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Record decline in value of investor mortgages outstanding

New figures from the Australian Prudential Regulation Authority (APRA) have revealed that the value of investor mortgages outstanding has fallen by 2.4 per cent year-on-year, its greatest decline on record.

According to the June 2016 quarter property exposures data, which monitors exposure to the property market by Australian Authorised Deposit-taking Institutions (ADIs), the value of residential property exposures for investor loans were $506.3 billion — down $12.5 billion on the same quarter last year.

Touching on the figure, Cameron Kusher, head of research at CoreLogic, said: “To put the investor lending slowdown into perspective, 12 months ago investor mortgage credit had increased by 12.7 per cent”.

In total, ADIs' outstanding residential term loans to households at the end of the June 2016 quarter amounted to $1.4 trillion, an increase of $107 billion (or 8.1 per cent). This amounted to 5.6 million loans.

Mr Kusher noted that this marks the “slowest year-on-year growth since the June 2014 quarter”, adding that the value of owner-occupied mortgages has increased by 14.8 per cent year-on-year, “its largest rise since March 2010”. They rose by $119.8 billion to $930.4 billion.

The average outstanding mortgage balance was $252,100, up from $241,000 as at 30 June 2015. Almost two-fifths of the value of outstanding mortgages (39 per cent) were for interest-only mortgages, which have increased in value by 7.7 per cent on last year (to $557 billion).

The value of reverse mortgages also rose (by 1.8 per cent to $2.7 billion), while credit for low-documentation and other non-standard loans fell (by 16.2 per cent and 8.5 per cent, to $24.7 billion and $1 billion respectively).

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LVRs reaching record levels

The quarter also saw a record high of 78 per cent of mortgages having a loan-to-value ratio of less than 80 per cent (meaning the borrower had a deposit of at least 20 per cent).

Over the quarter the value of lending increased across each of the LVR bands, however, year-on-year the value of lending for LVRs of less than 60 per cent was up 19.2 per cent; for LVRs between 60 and 80 per cent it was 1.1 per cent lower; for LVRs between 80 and 90 per cent it was 6.1 per cent higher; and for LVRs above 90 per cent it was 20.7 per cent lower.

Mr Kusher said: “Looking at the loan-to-value ratios (LVR) on new mortgages over the quarter it is clear that lenders and or borrowers are becoming more conservative and using larger deposits.”

He added: “Encouragingly, just 8.3 per cent of all new mortgages had an LVR of more than 90 per cent, which is a record-low.”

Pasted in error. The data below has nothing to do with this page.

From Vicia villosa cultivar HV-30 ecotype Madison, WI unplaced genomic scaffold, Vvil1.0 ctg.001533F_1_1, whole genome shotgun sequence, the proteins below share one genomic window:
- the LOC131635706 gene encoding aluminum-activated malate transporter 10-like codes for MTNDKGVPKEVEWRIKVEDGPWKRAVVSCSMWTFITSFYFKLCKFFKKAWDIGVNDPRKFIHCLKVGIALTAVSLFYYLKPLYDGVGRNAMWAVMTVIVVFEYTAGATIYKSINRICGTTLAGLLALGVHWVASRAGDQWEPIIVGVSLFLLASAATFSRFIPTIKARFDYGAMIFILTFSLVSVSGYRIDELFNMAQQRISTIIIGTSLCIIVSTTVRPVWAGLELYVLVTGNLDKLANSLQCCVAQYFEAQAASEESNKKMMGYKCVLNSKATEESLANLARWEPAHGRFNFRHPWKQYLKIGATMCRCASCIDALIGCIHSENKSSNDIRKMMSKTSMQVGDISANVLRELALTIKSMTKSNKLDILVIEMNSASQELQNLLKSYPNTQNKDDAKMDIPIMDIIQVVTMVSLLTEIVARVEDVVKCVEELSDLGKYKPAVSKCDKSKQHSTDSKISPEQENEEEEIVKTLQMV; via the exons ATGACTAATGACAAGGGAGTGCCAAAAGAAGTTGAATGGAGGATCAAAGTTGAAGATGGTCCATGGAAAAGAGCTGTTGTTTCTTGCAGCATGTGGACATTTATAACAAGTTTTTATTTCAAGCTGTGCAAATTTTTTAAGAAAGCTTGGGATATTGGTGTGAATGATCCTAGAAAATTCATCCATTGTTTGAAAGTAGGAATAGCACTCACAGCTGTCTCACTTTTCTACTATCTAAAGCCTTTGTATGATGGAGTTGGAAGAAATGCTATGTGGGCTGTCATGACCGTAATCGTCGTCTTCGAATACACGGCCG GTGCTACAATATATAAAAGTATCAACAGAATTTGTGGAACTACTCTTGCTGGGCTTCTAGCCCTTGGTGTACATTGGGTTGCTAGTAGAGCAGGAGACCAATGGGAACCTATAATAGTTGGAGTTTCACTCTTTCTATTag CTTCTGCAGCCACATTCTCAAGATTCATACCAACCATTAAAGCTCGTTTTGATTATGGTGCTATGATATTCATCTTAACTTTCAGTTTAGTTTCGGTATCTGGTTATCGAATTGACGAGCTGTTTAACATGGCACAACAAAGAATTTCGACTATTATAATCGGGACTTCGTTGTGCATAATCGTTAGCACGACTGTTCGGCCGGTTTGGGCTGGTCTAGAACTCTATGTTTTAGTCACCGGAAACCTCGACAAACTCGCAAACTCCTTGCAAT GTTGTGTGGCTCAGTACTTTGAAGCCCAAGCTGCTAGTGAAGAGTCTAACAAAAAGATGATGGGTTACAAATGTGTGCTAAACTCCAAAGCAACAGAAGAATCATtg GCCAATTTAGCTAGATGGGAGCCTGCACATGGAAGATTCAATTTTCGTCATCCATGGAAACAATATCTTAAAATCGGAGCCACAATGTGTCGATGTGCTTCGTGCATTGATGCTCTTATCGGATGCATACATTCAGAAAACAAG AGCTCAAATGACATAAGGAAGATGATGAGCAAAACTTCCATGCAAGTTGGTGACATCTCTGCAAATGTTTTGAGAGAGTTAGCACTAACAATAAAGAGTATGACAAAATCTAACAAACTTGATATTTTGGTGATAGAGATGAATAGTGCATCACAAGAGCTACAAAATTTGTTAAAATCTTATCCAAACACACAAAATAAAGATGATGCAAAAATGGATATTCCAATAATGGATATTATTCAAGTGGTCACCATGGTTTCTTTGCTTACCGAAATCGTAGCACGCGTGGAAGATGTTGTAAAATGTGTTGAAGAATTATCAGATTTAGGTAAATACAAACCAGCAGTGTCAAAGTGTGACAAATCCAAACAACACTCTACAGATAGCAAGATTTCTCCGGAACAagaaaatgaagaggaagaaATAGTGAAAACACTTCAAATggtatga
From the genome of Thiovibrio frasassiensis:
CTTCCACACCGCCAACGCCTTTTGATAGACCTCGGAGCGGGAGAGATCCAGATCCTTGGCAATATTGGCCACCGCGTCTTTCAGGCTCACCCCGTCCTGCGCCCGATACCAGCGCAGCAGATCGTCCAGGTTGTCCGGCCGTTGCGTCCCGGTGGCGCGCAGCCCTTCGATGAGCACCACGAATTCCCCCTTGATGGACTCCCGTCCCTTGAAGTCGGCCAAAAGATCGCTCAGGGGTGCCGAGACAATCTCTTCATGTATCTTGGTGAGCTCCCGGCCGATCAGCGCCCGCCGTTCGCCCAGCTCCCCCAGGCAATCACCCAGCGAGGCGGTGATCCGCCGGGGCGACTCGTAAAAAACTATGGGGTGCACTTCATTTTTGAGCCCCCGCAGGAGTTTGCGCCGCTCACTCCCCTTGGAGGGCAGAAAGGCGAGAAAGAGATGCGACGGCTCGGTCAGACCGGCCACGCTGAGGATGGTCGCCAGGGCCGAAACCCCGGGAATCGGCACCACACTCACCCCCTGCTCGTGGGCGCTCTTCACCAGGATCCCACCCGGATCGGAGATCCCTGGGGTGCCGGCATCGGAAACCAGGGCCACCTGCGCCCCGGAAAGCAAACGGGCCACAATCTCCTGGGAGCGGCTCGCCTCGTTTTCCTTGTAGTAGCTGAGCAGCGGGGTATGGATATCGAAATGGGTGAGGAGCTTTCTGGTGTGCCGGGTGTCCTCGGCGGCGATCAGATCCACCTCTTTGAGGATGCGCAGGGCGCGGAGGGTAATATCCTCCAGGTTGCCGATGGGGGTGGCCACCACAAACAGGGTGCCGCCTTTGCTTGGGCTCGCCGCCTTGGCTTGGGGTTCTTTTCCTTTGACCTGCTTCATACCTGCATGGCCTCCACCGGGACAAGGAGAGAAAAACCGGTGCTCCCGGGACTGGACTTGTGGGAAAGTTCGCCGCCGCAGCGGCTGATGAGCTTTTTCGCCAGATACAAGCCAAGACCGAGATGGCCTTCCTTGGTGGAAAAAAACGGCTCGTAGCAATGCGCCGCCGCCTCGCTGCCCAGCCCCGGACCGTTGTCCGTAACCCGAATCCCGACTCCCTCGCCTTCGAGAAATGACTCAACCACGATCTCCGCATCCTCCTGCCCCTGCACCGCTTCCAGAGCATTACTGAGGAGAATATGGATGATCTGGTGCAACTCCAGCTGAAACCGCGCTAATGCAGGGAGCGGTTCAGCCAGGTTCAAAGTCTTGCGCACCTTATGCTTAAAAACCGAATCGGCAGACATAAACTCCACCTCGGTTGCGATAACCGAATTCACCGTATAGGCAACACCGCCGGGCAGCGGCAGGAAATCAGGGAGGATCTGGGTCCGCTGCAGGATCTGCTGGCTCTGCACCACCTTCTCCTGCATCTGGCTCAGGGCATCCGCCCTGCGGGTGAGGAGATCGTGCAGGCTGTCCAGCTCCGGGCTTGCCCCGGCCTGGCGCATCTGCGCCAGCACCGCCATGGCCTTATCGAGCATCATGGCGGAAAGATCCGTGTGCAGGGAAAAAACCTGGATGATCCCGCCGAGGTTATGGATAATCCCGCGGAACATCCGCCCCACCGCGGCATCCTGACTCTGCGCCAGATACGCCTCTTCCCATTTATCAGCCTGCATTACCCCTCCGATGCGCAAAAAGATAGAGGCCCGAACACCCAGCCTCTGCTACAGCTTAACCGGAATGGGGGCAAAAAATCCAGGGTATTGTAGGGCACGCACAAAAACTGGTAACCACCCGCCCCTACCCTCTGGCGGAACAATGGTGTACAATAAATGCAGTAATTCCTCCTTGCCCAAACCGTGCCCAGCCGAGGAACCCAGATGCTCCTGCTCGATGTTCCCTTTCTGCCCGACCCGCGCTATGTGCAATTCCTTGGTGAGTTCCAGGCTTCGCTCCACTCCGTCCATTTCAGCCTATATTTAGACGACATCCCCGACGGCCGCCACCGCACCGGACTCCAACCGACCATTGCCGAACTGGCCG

New lending

For new lending, there was $98.4 billion in new mortgage lending, with the majority ($64.4 billion) for owner-occupiers and $34 billion for investors.

Mr Kusher said it was a “record quarter” for the value of new lending, which increased by 20.7 per cent over the quarter and was 2.1 per cent higher year-on-year.

Although new interest-only lending was 19.1 per cent lower year-on-year, it increased by 25.1 per cent over the quarter, which Mr Kusher said “is in line with the significant jump in new lending to investors”. 

It was also the largest quarter since June 2015 for other non-standard loans, while the $3.5 billion of loans approved outside of serviceability was the lowest since the March 2015 quarter.

Mr Kusher commented: “Overall the data shows that there has been a rebound in new lending to investors and a commensurate increase in interest-only lending over the past quarter. After annual investor housing credit growth has slumped to well below APRA’s 10 per cent speed limit it is clear that some lenders have scope to dial-up their lending to investors. It also shows that despite historically weak rental markets and record low rental yields, there remains demand from the investment segment of the market. 

“While investment lending has lifted over the past quarter, the data is showing there is a more conservative approach to high LVR lending. The ongoing declines in lending with an LVR above 90 per cent is encouraging because it should lead to reduced risk. 

“Over the coming quarters we’ll be closely watching how much higher investment lending lifts. Keep in mind that despite record low yields, the returns are still superior to putting money in a term deposit, especially once you factor in the recent capital growth as well. Interest-only lending trends will also be important to watch with APRA already having raised concerns about that particular type of lending.”

[Related: Mortgage arrears continue upward trend]

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